The Talent:Max Record, Catherine Keener, Mark Ruffalo (barely), and the vocal talents of James Gandolfini, Catherine O'Hara, Lauren Ambrose and Forrest Whitaker-among others.

The Dealio: Well, you know, right? This was one of my favorite- and, I think, my sons' favorite- childhood books. There was just enough of the subversive and trend-bucking in it to really appeal to me...and them, I think. So, I was really looking forward to the movie version. Saw the sneaks, the trailers, the teasers, and I was overjoyed with the beauty and fitness of this merge of the written word and the artwork with the moving images. SPOILERS AHEAD! PLEASE BEWARE:
So, pardon me if I say that the first 15 minutes of the movie were really alarming. Across the board. First, I was really bothered by the tempestuous nature and raw anger and emotion of what happened in the first few scenes. I did not recall any of this from the book. But, that's okay. The larger crime for me came from the total waste of two newish elements in the beginning of the film: the half-poached role Ruffalo was given(a wonderful actor, but here, just a paper cutout with nothing to contribute. Why?) and the addition of a sister who just didn't get- or dig- Max at all (again, why was this necessary?) There is more than enough going on in this story that those two late-stage add-ons just never made any sense for me.
I despised the scenes where Max hopped on the table and screamed at his mother, then bit her. I was horrified when he ran out the door (not in the book; there, he was locked in his room and it was quite clear that this journey would be woven out of whole cloth from Max's imagination). As a mom, the thought of my child disappearing through the door, into the night, and staying gone for hours, is just too frightening to contemplate, and I was nauseated by the coupling of Karen O's cacophony of screams, ululations and howls that accompanied Max's tirades.
And then, long before he got to the land where the wild things are, I suddenly got it (well, I arrived at an understanding that seemed to make sense to me. I am sure Maurice Sendak would say- a la Marshall MacLuhan in Annie Hall 'No, you didn't get it at all. You are completely wrong'. But so be it. I accept that).
To me what I was seeing, in the wild things, especially, was a personification of Max's inner self: full of selfishness, self-centeredness, angst, turmoil and fears. Destructive and distrustful and yet, eager to please and a bit deceitful. Tender-skinned and not-very-brave, but, at bottom, wanting to do right by those closest to him. That was when I began to relax and taken in the art, the craft and the message of the film. But it was a near thing; I came very close to walking out until that last piece fell into place for me.
I especially related to the wild things individual personalities; each of them seemed to have one dominant trait, which, taken together, would form one complete child: Catherine O'Hara's Eeyore-like fatalist, full of gloom and doom, but also, quite passive-aggressive. James Gandolfini's Carol, lashing out at everyone and everything when hurt- because that is his most primitive response to everything. He is an all-or-nothing type and doomed to be misunderstood. Haven't we all felt like that at one time or another? It reminded me of what childhood- and on into teenagerism- is all about: everything is as important as everything else. Because we haven't lived enough life to be able to put things into perspective and realise that a casual glance is sometimes just that, and not a threat or challenge at all. If the underlying theme to this phase of life is: lights, cameras, action and drama, drama, drama, then Spike Jonze managed to capture that theme exactly.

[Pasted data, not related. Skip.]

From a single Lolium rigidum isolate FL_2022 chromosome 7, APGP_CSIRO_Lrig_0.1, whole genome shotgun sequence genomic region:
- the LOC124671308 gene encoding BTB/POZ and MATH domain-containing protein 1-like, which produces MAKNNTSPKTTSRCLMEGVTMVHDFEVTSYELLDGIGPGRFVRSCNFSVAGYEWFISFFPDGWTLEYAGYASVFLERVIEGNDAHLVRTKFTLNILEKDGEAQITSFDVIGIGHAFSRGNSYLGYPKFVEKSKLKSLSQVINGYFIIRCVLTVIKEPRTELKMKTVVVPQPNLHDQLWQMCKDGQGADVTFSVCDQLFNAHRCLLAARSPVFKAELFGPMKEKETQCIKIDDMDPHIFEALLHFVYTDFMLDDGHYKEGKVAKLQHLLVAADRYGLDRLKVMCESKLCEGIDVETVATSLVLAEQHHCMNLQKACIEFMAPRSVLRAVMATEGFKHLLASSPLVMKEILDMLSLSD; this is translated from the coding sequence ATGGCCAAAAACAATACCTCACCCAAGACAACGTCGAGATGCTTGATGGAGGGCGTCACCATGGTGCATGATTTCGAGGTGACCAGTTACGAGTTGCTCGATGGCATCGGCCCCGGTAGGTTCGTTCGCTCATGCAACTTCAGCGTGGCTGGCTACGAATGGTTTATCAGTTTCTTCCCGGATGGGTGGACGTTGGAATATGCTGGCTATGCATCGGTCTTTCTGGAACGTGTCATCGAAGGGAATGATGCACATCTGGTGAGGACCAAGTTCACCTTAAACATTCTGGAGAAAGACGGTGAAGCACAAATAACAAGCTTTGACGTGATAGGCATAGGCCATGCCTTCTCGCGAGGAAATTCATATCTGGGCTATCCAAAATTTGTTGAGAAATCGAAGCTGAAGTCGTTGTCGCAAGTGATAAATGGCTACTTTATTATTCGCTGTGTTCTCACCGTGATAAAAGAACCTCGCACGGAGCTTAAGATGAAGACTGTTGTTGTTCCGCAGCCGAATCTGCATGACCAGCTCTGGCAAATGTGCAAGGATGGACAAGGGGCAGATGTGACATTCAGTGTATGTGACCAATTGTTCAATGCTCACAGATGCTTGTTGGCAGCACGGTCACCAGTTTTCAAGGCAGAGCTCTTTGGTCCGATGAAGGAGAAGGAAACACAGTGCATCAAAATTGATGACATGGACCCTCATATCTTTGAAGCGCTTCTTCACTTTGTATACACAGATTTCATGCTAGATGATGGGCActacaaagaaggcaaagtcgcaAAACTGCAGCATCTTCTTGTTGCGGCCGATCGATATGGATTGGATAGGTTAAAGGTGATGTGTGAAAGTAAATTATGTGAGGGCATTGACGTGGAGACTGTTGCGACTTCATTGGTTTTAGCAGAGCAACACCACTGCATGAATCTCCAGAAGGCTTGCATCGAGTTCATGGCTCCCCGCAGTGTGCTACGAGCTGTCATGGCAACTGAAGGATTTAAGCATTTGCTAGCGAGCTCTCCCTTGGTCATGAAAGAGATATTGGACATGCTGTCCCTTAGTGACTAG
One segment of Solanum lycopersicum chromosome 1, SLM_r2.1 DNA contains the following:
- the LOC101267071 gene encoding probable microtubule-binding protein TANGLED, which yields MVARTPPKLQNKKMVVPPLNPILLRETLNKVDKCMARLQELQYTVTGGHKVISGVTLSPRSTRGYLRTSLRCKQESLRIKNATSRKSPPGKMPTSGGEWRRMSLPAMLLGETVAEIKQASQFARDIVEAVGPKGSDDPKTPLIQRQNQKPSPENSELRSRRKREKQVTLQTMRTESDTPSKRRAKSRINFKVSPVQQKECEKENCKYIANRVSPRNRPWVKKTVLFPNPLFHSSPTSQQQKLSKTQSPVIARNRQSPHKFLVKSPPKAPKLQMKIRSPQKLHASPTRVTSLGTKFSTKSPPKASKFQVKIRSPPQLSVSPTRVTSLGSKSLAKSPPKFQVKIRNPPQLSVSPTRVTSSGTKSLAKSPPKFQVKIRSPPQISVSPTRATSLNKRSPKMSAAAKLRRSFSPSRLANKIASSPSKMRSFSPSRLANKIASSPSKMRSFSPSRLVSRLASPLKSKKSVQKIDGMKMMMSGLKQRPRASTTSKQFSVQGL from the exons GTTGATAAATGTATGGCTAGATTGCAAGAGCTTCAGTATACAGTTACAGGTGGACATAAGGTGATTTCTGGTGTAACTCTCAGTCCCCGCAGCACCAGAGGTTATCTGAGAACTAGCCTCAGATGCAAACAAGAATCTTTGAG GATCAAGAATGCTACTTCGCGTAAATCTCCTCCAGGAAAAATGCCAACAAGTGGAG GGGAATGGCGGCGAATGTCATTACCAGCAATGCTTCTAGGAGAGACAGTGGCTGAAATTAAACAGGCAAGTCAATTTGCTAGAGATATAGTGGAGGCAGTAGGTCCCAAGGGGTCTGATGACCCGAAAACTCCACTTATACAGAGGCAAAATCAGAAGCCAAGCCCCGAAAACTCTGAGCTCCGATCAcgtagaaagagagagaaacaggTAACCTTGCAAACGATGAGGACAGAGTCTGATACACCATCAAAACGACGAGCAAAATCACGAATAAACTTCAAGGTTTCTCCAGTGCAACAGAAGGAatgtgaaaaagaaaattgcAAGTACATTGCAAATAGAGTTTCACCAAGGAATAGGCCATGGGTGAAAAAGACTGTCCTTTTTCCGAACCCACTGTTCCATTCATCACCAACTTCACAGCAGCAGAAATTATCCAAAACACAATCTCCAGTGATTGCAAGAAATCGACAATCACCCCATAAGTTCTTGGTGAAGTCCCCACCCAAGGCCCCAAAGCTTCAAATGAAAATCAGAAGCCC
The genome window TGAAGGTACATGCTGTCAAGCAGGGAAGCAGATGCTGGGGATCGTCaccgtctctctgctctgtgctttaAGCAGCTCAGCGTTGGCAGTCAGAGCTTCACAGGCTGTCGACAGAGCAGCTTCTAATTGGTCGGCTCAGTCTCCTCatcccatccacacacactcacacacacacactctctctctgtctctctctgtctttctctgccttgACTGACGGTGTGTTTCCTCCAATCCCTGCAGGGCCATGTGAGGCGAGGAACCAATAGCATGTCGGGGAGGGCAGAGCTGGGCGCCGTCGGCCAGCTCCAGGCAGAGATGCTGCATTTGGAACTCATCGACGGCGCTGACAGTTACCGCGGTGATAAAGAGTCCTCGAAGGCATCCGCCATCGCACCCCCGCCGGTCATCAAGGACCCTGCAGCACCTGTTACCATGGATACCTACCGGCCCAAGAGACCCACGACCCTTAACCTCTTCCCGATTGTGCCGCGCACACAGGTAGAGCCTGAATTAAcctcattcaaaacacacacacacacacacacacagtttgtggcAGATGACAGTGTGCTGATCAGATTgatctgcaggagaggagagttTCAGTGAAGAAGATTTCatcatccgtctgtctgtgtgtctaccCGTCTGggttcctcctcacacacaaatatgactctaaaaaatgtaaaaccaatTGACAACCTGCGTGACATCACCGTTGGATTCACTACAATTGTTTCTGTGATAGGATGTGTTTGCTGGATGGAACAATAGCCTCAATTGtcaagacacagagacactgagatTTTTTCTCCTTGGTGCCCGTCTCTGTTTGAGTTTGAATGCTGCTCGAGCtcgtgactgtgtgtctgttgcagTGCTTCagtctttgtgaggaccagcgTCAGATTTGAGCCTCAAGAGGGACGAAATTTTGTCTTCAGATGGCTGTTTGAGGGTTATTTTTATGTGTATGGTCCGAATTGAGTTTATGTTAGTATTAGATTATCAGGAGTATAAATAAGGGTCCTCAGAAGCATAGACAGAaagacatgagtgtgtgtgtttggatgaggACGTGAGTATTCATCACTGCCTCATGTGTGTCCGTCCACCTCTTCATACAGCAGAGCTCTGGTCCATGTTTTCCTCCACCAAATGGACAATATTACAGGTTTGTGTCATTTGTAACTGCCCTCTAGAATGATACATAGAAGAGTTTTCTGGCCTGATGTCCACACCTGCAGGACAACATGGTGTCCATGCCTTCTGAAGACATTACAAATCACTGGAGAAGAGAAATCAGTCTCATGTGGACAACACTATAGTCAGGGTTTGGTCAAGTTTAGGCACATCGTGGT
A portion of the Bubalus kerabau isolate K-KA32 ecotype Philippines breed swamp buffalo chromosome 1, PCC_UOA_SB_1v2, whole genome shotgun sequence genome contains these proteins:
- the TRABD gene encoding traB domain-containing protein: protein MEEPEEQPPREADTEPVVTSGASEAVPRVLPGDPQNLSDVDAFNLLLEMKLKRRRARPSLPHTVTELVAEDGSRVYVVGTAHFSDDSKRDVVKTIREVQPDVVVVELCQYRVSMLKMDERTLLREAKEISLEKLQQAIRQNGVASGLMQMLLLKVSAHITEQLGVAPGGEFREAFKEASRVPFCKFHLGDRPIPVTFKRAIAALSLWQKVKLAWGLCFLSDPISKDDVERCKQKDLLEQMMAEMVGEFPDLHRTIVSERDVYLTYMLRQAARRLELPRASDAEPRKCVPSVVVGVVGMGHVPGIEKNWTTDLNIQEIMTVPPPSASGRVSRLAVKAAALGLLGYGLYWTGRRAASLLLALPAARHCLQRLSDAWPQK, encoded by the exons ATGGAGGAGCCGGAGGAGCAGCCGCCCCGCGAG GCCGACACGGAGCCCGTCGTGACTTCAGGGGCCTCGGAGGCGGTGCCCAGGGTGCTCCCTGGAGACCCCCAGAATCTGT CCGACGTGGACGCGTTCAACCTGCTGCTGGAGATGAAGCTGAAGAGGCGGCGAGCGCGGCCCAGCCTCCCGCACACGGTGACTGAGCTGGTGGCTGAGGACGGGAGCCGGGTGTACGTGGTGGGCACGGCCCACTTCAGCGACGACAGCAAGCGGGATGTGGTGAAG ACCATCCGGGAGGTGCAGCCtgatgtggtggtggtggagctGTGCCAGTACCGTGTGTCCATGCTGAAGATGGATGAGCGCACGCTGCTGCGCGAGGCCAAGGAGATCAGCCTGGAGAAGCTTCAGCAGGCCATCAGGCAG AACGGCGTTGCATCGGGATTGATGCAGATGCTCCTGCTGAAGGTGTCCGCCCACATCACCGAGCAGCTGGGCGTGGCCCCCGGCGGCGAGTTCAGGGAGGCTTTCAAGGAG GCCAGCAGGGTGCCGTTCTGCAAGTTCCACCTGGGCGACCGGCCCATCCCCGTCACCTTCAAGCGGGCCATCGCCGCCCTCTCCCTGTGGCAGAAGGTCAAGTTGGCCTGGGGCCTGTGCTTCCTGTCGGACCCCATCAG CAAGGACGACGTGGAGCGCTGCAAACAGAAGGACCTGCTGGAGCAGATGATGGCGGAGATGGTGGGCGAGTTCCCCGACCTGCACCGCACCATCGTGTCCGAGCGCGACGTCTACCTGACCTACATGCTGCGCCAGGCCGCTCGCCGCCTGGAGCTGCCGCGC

The Grading Session: 3.98 stars out of 5. Not sure I would call this a kids' movie, as the book was clearly a kids' book. But it was an impressive, expressive one. I do believe that, had you not read the book, you would not have the same reaction I had (or if you are not an admittedly tender mom with 'lost kids' issues, perhaps). I really did not appreciate most of the soundtrack- especially the bits I described above. True, they were extremely apt and underscored the action on screen. Therein lay the problem for me. If what is going on, onscreen, is troubling to you, the viewer, then a perfectly matched soundtrack would emphasise this quality. And it did. But there are lovely moments throughout, too, and so, I will strive to be reasonable about the whole.
There were children of all ages in the theatre with me. Some really enjoyed the movie, some seemed bored by it. Some acted scared. But I really do think parents need to prep for a show like this by reading a wider variety of reviews. I was taking myself to the show, so I didn't prep with any reading of reviews. Thought I knew the story, was interested in how it was translated into a film. End of prep. I would definitely approach the task differently if the deal involved children of a certain age, temperament and imagination.